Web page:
Neonatal whisker removal reduces the discrimination of tactile stimuli by thalamic ensembles in adult rats.
Simultaneous recordings of up to 48 single neurons per animal were used to characterize the long-term functional effects of sensory plastic modifications in the ventral posterior medial nucleus (VPM) of the thalamus following unilateral removal of facial whiskers in newborn rats. One year after this neonatal whisker deprivation, neurons in the contralateral VPM responded to cutaneous stimulation of the face at much longer minimal latencies (15.2 +/- 8.2 ms, mean +/- SD) than did normal cells (8.8 +/- 5.3 ms) in the same subregion of the VPM. In 69% of these neurons, the initial sensory responses to stimulus offset were followed for up to 700 ms by reverberant trains of bursting discharge, alternating in 100-ms cycles with inhibition. Receptive fields in the deafferented VPM were also atypical in that they extended over the entire face, shoulder, forepaw, hindpaw, and even ipsilateral whiskers. Discriminant analysis (DA) was then used to statistically evaluate how this abnormal receptive field organization might affect the ability of thalamocortical neuronal populations to "discriminate" somatosensory stimulus location. To standardize this analysis, three stimulus targets ("groups") were chosen in all animals such that they triangulated the central region of the "receptive field" of the recorded multineuronal ensemble. In the normal animals these stimulus targets were whiskers or perioral hairs; in the deprived animals the targets typically included hairy skin of the body as well as face. The measured variables consisted of each neuron's spiking response to each stimulus differentiated into three poststimulus response epochs (0-15, 15-30, and 30-45 ms). DA quantified the statistical contribution of each of these variables to its overall discrimination between the three stimulus sites. In the normal animals, the stimulus locations were correctly classified in 88.2 +/- 3.7% of trials on the basis of the spatiotemporal patterns of ensemble activity derived from up to 18 single neurons. In the deprived animals, the stimulus locations were much less consistently discriminated (reduced to 73.5 +/- 12.6%; difference from controls significant at P < 0.01) despite the fact that much more widely spaced stimulus targets were used and even when up to 20 neurons were included in the ensemble. Overall, these results suggest that neonatal damage to peripheral sense organs may produce marked changes in the physiology of individual neurons in the somatosensory thalamus. Moreover, the present demonstration that these changes can profoundly alter sensory discrimination at the level of neural populations in the thalamus provides important evidence that the well-known perceptual effects of chronic peripheral deprivation may be partially attributable to plastic reorganization at subcortical levels.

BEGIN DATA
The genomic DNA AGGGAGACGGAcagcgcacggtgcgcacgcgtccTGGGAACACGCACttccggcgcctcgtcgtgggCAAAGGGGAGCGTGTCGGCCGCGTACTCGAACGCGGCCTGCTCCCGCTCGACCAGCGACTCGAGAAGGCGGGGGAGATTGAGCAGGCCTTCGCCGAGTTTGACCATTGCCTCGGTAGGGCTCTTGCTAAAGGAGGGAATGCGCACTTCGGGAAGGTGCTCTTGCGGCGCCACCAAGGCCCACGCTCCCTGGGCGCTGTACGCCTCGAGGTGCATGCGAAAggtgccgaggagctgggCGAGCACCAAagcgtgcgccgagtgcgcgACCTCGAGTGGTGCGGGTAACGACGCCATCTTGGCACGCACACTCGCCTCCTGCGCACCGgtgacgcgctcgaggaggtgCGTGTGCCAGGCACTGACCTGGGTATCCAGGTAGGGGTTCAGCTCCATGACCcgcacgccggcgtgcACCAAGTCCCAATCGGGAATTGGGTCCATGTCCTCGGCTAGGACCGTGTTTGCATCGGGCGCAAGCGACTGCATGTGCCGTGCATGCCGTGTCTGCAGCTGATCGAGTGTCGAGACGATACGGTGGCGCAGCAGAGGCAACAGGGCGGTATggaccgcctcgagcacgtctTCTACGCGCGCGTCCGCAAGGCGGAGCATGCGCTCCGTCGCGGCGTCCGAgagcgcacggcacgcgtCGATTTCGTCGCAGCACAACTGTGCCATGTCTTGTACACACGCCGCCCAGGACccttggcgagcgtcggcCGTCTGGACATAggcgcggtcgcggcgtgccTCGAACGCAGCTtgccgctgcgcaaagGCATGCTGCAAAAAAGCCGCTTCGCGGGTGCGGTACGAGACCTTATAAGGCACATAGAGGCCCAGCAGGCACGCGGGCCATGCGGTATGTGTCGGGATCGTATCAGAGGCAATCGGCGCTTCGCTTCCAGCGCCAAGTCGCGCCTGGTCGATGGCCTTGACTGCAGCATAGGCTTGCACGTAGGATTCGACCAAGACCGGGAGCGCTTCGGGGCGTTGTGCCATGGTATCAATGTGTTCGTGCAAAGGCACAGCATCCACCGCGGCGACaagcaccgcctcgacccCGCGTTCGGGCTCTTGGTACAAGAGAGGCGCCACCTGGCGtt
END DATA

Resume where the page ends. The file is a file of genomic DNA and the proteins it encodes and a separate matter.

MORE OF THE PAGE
Nicolelis, MA; Lin, RC; Chapin, JK
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